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The Haar wavelet transform

The Haar wavelet transform


Kristian Sandberg Dept. of Applied Mathematics University of Colorado at Boulder

A fractal along with a two level Haar (standard) decomposition. Image source: Carlson's Fractal Gallery.

1 Goal
The goals with this lab are: 1. Understand the properties of the Haar basis. 2. Understand the averaging and differencing technique and how it relates to a wavelet decomposition. 3. Use the Haar transform to compress and de-noise one dimensional signals and images.

2 Introduction
This lab will illustrate some fundamental concepts about wavelets and multiresolution theory. Most examples and definitions will be made with respect to the Haar scaling function and the Haar wavelet. However, the concepts covered in this lab are true for more ``advanced'' wavelets such as the Daubechies wavelets.

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The Haar wavelet transform

3 The Haar basis


Definition 1 (The Haar scaling function) Let be defined by

(1)

Define

as

(2)

Define the vector space V as

(3)

where

denotes the linear span.

The index j refers to dilation and i refers to translation. Warning! This definition may be different in different texts! Sometimes one defines the scaling function for negative integers as well and uses a different sign convention. Whenever you use a text on wavelets, make sure you know what sign convention is being used.

The constant

is chosen such that

. If one considers the scaling function on other

intervals than [0,1], the normalization constant will change.

Exercise 1: The Haar scaling function


a) Using, e.g., the Matlab functions haarscale.m and haargrid.m, plot the basis vectors for V for j=0,1 and 2. Describe the significance of the index j in V and the significance of the index i in
j j

when j is fixed.

b) Claim: The following property holds for V :

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The Haar wavelet transform

Based on your plots in a) above, convince yourself (and the reader of your lab report) that this property holds for the Haar scaling function. (If you see this relation written in ``the opposite direction'' in some text, they used a different sign convention. The relation given above is consistent with Definition 1.) Definition 2 (The Haar wavelet function) Let be defined by

(5)

Define

as

(6)

Define the vector space W

(7)

where

denotes the linear span.

Warning! This definition may be different in different texts! Sometimes one defines the wavelet function for negative integers as well and uses a different sign convention. Whenever you use a text on wavelets, make sure you know what sign convention is being used.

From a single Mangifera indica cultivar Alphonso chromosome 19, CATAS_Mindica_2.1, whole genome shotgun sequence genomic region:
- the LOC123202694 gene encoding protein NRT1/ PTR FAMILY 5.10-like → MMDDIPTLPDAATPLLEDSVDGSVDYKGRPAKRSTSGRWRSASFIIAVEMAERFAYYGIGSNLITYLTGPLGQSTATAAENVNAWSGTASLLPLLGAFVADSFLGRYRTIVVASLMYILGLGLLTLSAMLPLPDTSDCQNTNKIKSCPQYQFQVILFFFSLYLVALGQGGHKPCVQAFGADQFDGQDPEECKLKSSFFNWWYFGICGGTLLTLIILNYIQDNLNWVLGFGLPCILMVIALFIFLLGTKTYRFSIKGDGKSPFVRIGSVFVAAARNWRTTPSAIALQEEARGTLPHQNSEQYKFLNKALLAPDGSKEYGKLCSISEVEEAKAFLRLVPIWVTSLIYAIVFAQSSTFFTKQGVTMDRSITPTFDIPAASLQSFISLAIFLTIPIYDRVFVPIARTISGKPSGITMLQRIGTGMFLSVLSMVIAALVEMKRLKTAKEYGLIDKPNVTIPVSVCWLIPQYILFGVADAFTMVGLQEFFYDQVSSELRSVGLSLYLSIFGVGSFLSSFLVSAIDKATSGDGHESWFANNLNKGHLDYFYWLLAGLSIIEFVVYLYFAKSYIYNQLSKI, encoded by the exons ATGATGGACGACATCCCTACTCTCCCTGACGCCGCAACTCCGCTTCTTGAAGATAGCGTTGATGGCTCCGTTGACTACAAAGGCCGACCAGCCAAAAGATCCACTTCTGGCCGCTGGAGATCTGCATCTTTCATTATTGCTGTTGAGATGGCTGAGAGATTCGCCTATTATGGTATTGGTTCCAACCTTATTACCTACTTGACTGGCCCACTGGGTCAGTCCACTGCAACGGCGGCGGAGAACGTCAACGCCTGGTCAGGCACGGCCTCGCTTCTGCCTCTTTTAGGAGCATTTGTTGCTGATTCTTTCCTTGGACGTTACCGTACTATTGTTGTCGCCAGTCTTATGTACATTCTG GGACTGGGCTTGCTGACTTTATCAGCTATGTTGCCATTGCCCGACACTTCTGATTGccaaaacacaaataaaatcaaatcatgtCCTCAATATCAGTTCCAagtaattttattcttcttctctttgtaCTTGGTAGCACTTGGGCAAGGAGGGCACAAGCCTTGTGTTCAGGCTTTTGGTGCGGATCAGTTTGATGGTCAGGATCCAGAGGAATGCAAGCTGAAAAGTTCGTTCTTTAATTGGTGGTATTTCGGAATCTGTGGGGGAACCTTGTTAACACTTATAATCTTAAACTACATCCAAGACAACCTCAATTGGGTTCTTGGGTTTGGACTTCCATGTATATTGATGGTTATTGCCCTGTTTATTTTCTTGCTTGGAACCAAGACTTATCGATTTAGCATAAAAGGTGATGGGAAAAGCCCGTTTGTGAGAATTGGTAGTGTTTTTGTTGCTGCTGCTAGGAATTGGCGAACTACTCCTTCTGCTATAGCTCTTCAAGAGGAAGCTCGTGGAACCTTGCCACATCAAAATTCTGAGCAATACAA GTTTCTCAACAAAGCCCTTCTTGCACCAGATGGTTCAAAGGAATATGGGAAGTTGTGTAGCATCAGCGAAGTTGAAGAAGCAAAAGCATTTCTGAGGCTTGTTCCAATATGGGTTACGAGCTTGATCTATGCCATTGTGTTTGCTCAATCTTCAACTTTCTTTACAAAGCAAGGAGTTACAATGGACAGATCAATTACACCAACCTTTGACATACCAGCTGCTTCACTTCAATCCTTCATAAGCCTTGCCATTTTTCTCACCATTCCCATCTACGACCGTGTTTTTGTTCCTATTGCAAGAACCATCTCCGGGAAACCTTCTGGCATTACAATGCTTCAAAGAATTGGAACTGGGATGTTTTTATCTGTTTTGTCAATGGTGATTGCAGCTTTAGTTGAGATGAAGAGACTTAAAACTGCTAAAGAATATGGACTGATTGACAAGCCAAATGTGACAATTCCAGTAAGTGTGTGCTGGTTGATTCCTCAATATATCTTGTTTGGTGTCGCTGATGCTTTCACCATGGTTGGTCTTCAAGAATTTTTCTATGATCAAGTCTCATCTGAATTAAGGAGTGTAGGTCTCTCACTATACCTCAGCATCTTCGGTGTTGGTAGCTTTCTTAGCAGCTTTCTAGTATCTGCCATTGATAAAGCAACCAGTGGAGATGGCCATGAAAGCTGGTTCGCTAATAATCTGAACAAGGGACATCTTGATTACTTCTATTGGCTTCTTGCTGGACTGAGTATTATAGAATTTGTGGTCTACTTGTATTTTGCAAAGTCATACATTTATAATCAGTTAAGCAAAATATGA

Again, the constant

is chosen such that

. If one considers the wavelet function on

other intervals than [0,1], the normalization constant will change.

Exercise 2: The Haar wavelet


a) Using, e.g., the Matlab functions haargrid.m and haarwavelet.m, plot the basis vectors for W for j=0,1 and 2. Describe the significance of the index j in W and the significance of the index i in
j j

when j is fixed.

b) Claim: The following property holds for W :

(8)

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The Haar wavelet transform

Based on your plots in a) above, convince yourself (and the reader of your lab report) that this property holds for the Haar wavelet function. (If you see this relation written in ``the opposite direction'' in some text, they used a different sign convention. The relation given above is consistent with Definition 2.) c) A standard argument for using wavelets rather than the Fourier basis for signal processing is that the Haar wavelet is localized. By looking at your plots from a) above, can you see why the Haar wavelet is called a ``localized'' function? Is the Fourier basis localized?

4 The structure of the Haar basis


The Haar basis (and other wavelet basis) has the very important property that

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This property is explored in the following exercise.

Exercise 3: The relation between V and W

Using, e.g., the Matlab functions haargrid.m and haarwavelet.m, produce a few plots that illustrate the following relation:

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(The formulation of this exercise is very vague. However, the purpose is to visualize the important relation Use your imagination to do this.)

5 Expansion of a signal in an ON-basis


Let denote a finite signal with N samples (cf. an N-dimensional vector) given by

(11)

Let

be an ON-basis in

.Then

(12)

Let us first review how this was used for Fourier analyzing a signal and then see how this can be used for wavelet expansion of a
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signal.

5.1 Review of Fourier analyzing a signal


Let